labour as a factor of production
labour as a factor of production. labour is a factor of production that refers to all human efforts both physical and mental used in the process of production of both goods and services. A tractor for example contribute physically while a doctor contributes mentally when he prescribes drugs. The reward for labour is wages or salary.
Characteristics of labour
- It is both geographical and occupational mobility of labour.
- It receives a reward for all its services it renders is known as wages or salaries
- It Labour cannot be stored because it loses It value over time when left unused
- It cannot be bought and sold, but only the services of labour can be higher.
- It takes a long time to be trained in order to become more productive
- It can form an associative called trade union
- It consumes what I produce.
The supply of labour.
The supply of labour refers to the number of hours that workers are willing to offer their services for production at a given wage rate.
Factors that influence or affects or determinant of the supply of labour.
- Seize of the total population: everything being equal, the larger the population seize the higher will the supply of labour and the smaller the population seize the smaller will be the supply of labour e.g. Cameroon with a larger population has a larger supply of labour than Equatorial Guinea with smaller population.
- Age composition of the population or age structure: this measures the number of people in the different age groups. A country with a bigger active population will have a higher supply of labour.
- Working weeks and holidays: if the working weeks are increased and the number of public holidays reduced, the supply of labour will be increased.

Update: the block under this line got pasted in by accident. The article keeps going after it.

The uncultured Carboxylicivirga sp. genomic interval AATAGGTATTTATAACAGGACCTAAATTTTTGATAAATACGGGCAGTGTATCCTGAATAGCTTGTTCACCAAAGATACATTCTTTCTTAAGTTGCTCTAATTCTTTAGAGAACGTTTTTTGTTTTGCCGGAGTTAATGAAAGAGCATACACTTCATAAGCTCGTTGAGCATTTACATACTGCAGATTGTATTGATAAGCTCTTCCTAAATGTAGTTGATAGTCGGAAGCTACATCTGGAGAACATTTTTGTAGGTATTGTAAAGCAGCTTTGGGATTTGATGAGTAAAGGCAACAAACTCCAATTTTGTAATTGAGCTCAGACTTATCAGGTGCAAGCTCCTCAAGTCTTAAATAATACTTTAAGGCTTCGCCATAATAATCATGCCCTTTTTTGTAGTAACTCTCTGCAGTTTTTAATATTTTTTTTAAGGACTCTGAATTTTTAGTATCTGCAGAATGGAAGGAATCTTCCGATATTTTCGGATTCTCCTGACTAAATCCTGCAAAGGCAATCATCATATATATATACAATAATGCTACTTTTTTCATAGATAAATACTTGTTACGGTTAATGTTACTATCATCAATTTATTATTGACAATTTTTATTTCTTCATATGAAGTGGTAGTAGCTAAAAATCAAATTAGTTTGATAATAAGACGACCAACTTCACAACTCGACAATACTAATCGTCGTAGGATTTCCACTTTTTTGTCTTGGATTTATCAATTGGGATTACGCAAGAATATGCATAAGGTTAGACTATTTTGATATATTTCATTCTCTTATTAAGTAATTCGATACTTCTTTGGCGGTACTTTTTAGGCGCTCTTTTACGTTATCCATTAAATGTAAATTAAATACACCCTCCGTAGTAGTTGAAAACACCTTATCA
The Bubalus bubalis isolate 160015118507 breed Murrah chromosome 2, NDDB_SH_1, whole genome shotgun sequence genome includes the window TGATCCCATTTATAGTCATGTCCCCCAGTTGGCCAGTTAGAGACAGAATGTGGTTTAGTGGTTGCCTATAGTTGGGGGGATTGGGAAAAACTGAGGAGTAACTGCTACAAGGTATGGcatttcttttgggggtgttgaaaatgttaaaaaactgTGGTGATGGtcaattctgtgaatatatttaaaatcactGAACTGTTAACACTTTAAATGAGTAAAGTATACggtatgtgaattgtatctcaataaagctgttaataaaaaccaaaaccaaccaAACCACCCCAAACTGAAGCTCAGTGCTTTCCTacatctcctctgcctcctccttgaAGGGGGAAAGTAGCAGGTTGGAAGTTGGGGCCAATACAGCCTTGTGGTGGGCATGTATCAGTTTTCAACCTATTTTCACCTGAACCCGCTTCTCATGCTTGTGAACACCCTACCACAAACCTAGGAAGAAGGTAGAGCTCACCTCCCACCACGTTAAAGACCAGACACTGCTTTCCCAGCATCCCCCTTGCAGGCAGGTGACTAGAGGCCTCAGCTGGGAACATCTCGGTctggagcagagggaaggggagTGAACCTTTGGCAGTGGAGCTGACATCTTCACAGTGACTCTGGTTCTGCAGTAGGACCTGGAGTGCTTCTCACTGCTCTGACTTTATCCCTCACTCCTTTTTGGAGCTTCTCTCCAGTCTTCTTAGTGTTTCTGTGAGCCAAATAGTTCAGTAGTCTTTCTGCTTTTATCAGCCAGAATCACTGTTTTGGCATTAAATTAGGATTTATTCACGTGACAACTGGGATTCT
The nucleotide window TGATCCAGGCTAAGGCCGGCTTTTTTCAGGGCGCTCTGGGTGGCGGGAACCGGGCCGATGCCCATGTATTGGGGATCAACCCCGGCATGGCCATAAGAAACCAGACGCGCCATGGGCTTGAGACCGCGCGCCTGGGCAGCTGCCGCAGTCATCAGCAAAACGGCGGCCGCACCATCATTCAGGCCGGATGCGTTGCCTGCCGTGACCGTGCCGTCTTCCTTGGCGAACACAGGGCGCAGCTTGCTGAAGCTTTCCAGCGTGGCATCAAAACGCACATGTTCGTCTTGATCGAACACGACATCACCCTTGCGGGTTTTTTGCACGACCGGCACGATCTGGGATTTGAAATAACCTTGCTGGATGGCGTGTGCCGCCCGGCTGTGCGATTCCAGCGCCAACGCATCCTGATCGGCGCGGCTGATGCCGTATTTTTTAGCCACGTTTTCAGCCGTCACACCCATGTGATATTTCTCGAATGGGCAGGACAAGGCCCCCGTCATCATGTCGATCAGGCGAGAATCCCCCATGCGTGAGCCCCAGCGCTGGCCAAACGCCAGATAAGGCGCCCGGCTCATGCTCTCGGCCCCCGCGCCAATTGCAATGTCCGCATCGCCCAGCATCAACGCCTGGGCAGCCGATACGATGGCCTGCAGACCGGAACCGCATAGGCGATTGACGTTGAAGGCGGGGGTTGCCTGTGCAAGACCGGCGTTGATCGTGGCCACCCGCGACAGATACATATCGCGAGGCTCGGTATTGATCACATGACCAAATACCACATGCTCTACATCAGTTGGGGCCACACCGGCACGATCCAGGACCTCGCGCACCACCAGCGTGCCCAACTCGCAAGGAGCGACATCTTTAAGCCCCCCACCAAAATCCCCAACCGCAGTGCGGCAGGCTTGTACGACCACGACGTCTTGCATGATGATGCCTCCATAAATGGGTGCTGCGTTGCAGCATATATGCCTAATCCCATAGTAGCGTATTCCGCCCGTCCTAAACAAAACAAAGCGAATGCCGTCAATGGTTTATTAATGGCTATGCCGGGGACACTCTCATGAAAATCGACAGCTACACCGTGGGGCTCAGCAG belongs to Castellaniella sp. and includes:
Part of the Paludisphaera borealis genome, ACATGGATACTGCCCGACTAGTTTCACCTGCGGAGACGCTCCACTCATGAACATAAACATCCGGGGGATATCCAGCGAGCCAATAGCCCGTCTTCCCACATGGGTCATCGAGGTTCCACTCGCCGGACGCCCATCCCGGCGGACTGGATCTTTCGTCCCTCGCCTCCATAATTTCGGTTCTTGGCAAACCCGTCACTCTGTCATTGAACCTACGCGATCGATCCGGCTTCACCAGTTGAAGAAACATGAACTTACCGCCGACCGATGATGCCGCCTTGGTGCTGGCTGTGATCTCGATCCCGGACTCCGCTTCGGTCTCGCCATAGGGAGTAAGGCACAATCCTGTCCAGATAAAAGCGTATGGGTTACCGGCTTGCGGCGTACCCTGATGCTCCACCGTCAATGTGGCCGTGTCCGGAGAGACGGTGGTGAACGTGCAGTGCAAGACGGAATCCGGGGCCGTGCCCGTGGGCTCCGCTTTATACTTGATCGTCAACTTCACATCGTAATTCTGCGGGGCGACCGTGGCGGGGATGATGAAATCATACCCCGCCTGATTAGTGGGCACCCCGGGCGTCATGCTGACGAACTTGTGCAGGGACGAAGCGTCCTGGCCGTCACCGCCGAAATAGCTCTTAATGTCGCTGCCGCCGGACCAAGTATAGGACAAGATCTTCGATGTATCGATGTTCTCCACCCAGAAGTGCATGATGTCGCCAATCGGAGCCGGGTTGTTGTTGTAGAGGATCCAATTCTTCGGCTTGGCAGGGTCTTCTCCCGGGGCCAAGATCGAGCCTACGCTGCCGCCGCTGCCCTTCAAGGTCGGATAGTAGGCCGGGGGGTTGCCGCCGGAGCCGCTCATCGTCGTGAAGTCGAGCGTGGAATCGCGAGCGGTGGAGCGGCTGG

- Renumeration or wage rate: this is payment made to labour for services rendered an increase in wage rate (renumeration) all things being equal, will lead to an increase in the supply of labour. However when wages rise above a certain level, workers instead preferred to work less and enjoy more leisure.
- Migration: a large proportion of emigrant consisting of the active population turns to reduce to labour force as well as the supply of labour while on the other hand and increase in immigrant who are of the active population turns to increase the labour force.
- Altitude of women towards work: if women are willing to pick up paid jobs the supply of labour will increase. But if they shy away from work, the supply of labour will be low.
- The retirement age: this varies from country to country. An increase in retirement age increases the supply of labour and vice versa.
- Legal age of entry into active service: a reduction in the legal age of retiring into active service leads to a reduction in the supply of labour. But where the age of entry is high the supply of labour increases.